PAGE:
Subclinical synovitis frequently precedes the development of inflammatory arthritis among anti-cyclic citrullinated peptide (CCP) 2-positive at-risk individuals with musculoskeletal symptoms but without clinical synovitis (CCP2+ at-risk), according to a study published online Nov. 24 in Rheumatology.
Andrea Di Matteo, M.D., Ph.D., from the University of Leeds in the United Kingdom, and colleagues reviewed ultrasound (US) scans of CCP2+ at-risk individuals who developed inflammatory arthritis for subclinical synovitis prior to development of inflammatory arthritis. In addition, predictors of US synovitis in CCP2+ at-risk individuals without baseline US abnormalities were identified.
The researchers detected US subclinical synovitis in one or more scans in 77.3 percent of 97 progressors (median time from first evidence of US synovitis to inflammatory arthritis development, 26.5 weeks). Of 220 CCP2+ at-risk individuals with normal baseline US scans, US synovitis was detected in 69 (31.4 percent; median time to first developing US synovitis, 56.4 weeks). Only anti-CCP3 antibodies were predictive for development of US synovitis in a multivariable analysis (odds ratio, 4.75).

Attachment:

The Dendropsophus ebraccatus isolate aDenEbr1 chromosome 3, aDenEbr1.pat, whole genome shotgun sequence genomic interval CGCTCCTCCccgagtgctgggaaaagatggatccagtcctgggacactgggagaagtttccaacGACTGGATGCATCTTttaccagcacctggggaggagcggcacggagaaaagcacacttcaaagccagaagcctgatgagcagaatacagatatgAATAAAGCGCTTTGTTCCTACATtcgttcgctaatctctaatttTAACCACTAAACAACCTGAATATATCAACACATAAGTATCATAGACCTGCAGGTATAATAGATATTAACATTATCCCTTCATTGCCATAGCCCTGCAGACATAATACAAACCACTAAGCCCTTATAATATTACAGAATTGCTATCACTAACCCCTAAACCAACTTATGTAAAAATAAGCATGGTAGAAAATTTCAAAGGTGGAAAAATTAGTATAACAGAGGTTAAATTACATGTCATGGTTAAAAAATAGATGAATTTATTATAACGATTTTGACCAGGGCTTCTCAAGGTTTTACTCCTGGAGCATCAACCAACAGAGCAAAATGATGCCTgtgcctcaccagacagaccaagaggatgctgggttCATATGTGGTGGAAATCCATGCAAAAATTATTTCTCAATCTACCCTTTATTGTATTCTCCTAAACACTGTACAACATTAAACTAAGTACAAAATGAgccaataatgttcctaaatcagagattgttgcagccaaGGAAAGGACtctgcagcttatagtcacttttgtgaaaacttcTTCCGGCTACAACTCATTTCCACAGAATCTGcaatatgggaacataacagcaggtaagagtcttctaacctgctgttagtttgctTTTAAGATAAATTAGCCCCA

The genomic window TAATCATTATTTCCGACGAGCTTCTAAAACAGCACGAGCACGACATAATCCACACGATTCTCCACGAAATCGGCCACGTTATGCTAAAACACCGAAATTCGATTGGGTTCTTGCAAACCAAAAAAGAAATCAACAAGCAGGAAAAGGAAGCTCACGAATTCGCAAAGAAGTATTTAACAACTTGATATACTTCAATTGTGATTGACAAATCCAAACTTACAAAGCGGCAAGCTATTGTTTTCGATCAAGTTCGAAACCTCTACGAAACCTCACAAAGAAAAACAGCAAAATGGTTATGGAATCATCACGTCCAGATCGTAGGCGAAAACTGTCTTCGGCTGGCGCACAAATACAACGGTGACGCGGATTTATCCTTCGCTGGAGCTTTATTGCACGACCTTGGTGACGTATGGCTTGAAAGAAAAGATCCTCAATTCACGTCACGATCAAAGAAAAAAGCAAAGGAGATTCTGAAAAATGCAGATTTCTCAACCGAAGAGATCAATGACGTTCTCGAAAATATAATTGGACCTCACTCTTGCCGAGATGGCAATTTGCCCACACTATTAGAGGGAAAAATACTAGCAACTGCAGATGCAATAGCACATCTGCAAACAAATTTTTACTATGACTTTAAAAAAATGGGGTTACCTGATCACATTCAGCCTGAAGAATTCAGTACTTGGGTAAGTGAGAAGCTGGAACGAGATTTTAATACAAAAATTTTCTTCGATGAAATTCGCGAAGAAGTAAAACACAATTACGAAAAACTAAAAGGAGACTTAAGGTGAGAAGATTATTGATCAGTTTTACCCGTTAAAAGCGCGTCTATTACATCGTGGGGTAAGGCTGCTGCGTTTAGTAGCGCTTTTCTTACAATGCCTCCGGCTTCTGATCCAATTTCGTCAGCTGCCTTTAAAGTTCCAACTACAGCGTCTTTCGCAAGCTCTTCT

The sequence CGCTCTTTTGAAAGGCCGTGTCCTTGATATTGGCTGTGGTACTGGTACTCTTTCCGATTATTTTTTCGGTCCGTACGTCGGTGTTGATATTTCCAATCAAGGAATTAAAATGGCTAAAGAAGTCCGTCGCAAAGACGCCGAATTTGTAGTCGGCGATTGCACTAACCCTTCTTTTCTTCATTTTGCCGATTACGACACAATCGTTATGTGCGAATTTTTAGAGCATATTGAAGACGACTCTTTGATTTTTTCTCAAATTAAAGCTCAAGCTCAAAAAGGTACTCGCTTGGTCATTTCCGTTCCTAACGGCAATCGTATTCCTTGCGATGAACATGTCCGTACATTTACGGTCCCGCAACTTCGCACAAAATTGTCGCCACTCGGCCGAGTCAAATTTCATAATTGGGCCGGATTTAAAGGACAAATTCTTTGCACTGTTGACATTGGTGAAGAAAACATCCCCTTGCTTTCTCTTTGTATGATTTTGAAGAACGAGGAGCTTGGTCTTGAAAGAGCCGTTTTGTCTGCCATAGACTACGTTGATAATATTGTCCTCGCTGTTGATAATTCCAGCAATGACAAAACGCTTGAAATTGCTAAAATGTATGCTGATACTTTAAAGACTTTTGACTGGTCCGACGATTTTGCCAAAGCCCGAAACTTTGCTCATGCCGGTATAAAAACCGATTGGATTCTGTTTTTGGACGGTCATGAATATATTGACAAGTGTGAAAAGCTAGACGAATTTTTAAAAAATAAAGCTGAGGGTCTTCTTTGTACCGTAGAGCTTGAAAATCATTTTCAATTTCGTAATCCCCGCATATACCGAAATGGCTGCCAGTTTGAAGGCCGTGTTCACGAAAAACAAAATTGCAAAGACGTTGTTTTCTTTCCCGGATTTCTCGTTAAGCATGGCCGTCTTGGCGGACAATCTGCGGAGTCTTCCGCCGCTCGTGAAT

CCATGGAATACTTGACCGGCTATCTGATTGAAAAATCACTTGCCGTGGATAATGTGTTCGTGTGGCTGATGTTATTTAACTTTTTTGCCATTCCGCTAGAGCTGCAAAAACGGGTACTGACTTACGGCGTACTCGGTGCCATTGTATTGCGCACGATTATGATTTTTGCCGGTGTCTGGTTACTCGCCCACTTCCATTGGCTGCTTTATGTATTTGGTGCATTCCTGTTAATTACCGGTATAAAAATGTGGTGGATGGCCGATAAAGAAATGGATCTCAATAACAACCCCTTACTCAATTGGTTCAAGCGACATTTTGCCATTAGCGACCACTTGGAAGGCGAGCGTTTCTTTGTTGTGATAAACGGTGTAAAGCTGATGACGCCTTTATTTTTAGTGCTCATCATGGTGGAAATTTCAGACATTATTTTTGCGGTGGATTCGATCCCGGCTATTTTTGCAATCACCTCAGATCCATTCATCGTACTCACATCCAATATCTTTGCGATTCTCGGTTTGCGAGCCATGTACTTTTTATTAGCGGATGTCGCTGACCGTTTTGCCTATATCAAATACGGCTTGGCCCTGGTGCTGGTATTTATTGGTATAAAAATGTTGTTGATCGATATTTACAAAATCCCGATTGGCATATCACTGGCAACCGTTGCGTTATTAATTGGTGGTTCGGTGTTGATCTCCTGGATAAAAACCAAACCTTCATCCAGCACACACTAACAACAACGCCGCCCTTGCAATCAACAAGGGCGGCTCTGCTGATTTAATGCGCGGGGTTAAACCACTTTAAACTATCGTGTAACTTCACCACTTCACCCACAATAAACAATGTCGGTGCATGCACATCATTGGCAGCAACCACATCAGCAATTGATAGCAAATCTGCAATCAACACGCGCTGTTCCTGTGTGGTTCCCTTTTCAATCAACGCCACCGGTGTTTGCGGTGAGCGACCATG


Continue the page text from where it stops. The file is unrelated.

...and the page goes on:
“Anti-CCP3 antibodies have a potential role in the identification of CCP2+ individuals who are about to develop clinical or subclinical rheumatoid arthritis-related joint inflammation (i.e., before the ‘second hit’ in rheumatoid arthritis pathogenesis occurs),” the authors write. “This may be the ideal population for interventions to prevent joint disease.”
Several authors disclosed financial ties to the pharmaceutical industry.